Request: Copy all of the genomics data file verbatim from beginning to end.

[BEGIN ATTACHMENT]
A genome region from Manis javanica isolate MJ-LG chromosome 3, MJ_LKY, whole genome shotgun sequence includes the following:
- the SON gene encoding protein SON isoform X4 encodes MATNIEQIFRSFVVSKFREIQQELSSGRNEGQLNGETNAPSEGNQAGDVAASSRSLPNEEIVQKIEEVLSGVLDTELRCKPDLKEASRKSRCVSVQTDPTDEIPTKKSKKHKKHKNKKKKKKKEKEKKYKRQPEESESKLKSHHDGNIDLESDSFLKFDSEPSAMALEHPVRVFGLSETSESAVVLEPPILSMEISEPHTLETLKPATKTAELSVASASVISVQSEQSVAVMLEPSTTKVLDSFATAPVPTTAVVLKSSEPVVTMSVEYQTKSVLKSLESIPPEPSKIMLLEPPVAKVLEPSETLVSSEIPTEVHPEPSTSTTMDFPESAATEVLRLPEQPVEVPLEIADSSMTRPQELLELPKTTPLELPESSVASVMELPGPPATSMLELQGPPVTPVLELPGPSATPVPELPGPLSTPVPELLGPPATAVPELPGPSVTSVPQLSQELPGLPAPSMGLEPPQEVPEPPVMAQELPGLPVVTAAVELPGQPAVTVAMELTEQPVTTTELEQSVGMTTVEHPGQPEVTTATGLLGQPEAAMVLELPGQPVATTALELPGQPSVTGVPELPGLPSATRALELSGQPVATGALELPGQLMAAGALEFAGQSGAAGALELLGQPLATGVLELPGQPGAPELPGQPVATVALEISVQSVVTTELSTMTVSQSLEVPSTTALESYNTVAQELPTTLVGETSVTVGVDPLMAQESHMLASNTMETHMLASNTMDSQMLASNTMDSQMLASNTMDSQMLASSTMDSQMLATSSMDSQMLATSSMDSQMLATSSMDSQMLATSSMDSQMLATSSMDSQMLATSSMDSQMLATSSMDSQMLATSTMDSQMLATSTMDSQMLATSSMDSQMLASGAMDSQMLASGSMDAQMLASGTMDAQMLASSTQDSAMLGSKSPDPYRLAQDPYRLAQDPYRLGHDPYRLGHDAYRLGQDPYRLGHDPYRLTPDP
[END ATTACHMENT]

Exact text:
A genome region from Manis javanica isolate MJ-LG chromosome 3, MJ_LKY, whole genome shotgun sequence includes the following:
- the SON gene encoding protein SON isoform X4 encodes MATNIEQIFRSFVVSKFREIQQELSSGRNEGQLNGETNAPSEGNQAGDVAASSRSLPNEEIVQKIEEVLSGVLDTELRCKPDLKEASRKSRCVSVQTDPTDEIPTKKSKKHKKHKNKKKKKKKEKEKKYKRQPEESESKLKSHHDGNIDLESDSFLKFDSEPSAMALEHPVRVFGLSETSESAVVLEPPILSMEISEPHTLETLKPATKTAELSVASASVISVQSEQSVAVMLEPSTTKVLDSFATAPVPTTAVVLKSSEPVVTMSVEYQTKSVLKSLESIPPEPSKIMLLEPPVAKVLEPSETLVSSEIPTEVHPEPSTSTTMDFPESAATEVLRLPEQPVEVPLEIADSSMTRPQELLELPKTTPLELPESSVASVMELPGPPATSMLELQGPPVTPVLELPGPSATPVPELPGPLSTPVPELLGPPATAVPELPGPSVTSVPQLSQELPGLPAPSMGLEPPQEVPEPPVMAQELPGLPVVTAAVELPGQPAVTVAMELTEQPVTTTELEQSVGMTTVEHPGQPEVTTATGLLGQPEAAMVLELPGQPVATTALELPGQPSVTGVPELPGLPSATRALELSGQPVATGALELPGQLMAAGALEFAGQSGAAGALELLGQPLATGVLELPGQPGAPELPGQPVATVALEISVQSVVTTELSTMTVSQSLEVPSTTALESYNTVAQELPTTLVGETSVTVGVDPLMAQESHMLASNTMETHMLASNTMDSQMLASNTMDSQMLASNTMDSQMLASSTMDSQMLATSSMDSQMLATSSMDSQMLATSSMDSQMLATSSMDSQMLATSSMDSQMLATSSMDSQMLATSSMDSQMLATSTMDSQMLATSTMDSQMLATSSMDSQMLASGAMDSQMLASGSMDAQMLASGTMDAQMLASSTQDSAMLGSKSPDPYRLAQDPYRLAQDPYRLGHDPYRLGHDAYRLGQDPYRLGHDPYRLTPDP